If this means that the CCI could order Google's world-wide operations to be broken up, then I foresee some interesting times ahead (i.e. when the US gov launches some serious trade sanctions against India on behalf of Google).
Re: "Your patents aren't that amazing"
But to the US Patent Office, concepts such as round corners are obviously so innovative that whoever invented them should be allowed to exploit the idea until the end of the world.
Re: Bye, chaps
A one-way ticket would be better.
"Either make your service such that is is unavailable in the EU or to any EU citizens, or comply with our rules about jurisdictions: if you make the data available in the UK and I want to sue you in the UK, I can. Doesn't matter what your T&Cs say, especially if they are manifestly unfair (or US centric)."
I think it goes even further than that. According to UK contract law (the EU has nothing to do with it in this case) a contract that contains unfair T&Cs cannot be enforced. Saying that you can only bring legal action in the US courts (which are prohibitively expensive even for 'Merkins) can only be deemed to be unfair, so cannot be enforced.
Re: I'd pass that test
Sorry but on one part of your statement you are very wrong.
My company is just getting List-X status which means we can hold classified documents on site. Anyone who has access to the secure area has to have security clearance, however everyone else who works for the company must have at least a Basic Disclosure that proves who they are. No basic Disclosure, no job! We have not made up those rule, HMG has imposed them on us.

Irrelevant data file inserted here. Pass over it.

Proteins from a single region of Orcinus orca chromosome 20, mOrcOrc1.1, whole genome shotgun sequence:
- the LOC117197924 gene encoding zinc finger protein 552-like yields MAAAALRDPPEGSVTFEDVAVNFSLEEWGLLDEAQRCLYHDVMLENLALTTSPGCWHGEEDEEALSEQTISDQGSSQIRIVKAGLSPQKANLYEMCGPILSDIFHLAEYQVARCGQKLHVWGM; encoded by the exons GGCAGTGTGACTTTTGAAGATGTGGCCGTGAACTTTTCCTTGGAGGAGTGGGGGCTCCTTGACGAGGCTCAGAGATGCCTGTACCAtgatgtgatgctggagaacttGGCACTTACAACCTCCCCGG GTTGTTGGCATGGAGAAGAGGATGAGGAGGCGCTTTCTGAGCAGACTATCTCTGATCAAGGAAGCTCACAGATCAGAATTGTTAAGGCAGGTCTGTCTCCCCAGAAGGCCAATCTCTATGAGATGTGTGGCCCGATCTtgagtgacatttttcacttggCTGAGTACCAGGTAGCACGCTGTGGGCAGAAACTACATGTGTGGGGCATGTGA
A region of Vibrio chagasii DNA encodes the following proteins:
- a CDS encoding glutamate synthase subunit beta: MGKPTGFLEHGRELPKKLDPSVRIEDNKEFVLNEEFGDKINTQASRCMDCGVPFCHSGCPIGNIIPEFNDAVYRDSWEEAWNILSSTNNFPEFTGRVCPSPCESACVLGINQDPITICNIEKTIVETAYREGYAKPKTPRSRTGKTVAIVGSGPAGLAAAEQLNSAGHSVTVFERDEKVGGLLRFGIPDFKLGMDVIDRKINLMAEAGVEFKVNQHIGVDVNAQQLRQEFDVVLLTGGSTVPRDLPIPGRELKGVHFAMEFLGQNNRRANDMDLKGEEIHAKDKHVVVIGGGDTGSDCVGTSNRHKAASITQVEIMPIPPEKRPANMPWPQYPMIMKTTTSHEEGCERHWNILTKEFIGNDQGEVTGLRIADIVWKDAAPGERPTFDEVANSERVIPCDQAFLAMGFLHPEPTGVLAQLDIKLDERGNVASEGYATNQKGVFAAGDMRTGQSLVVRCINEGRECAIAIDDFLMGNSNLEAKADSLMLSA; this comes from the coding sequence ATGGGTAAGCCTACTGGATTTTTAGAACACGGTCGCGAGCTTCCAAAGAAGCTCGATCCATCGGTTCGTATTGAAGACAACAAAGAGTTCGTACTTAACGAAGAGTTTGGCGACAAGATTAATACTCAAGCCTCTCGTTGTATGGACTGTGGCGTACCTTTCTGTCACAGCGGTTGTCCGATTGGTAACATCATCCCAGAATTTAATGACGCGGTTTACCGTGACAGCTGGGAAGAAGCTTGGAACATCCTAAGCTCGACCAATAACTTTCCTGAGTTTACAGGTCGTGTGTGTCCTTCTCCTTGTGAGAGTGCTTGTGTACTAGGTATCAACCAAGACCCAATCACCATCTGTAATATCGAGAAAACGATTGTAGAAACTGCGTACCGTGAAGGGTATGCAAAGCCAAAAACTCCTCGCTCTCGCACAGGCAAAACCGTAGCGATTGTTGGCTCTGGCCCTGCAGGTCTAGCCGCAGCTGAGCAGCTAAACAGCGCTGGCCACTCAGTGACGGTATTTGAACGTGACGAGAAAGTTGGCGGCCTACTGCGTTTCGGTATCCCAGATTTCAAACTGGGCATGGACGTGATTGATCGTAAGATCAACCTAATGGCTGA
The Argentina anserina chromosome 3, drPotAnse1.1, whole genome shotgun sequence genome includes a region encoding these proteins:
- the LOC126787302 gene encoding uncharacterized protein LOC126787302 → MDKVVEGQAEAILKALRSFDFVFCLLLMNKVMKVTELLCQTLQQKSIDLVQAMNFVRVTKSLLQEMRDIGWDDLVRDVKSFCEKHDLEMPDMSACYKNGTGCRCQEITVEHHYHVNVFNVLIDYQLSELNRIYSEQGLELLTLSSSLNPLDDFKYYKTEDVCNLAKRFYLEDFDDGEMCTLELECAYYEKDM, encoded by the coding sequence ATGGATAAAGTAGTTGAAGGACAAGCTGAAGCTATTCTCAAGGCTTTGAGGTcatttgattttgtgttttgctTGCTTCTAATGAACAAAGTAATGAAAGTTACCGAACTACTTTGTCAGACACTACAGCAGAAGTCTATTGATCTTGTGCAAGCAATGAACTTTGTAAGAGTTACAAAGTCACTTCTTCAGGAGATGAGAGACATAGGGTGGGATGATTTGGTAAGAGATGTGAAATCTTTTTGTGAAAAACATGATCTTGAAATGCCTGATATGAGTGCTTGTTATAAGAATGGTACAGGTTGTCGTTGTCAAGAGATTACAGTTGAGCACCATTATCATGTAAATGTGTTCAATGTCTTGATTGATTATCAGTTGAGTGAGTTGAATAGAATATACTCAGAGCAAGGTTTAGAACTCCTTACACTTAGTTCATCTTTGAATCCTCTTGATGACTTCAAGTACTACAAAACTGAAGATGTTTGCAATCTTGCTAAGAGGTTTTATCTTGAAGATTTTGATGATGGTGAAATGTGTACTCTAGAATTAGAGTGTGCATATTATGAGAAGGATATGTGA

I certainly don't qualify as an idiot - I don't have a Facebook account (and have never had one, so Facebook have absolutely nothing on me) and have disabled the Facebook app on my phone so that we don't have any "accidental" data slurps.
Re: If they were serious about punishment
Even better - Windows ME
Many years ago (some many I can't remember when) I went to a lecture given by Ken Thompson (Unix & Plan 9 guru) about the (then fairly new) Plan 9 OS. He interspersed the lecture with clips from Plan 9 from Outer Space much to everyone's amusement. One of the things he mentioned was that they adopted the Plan 9 name because management could take the project seriously (it got funded simply because people like Ken & Denis Ritchie through their weight behind it).
Saying that it was a seriously good lecture - Ken could really keep the audience entertained while discussing a pretty complicated topic.
Re: And the merry go round...
More like Prenda Law.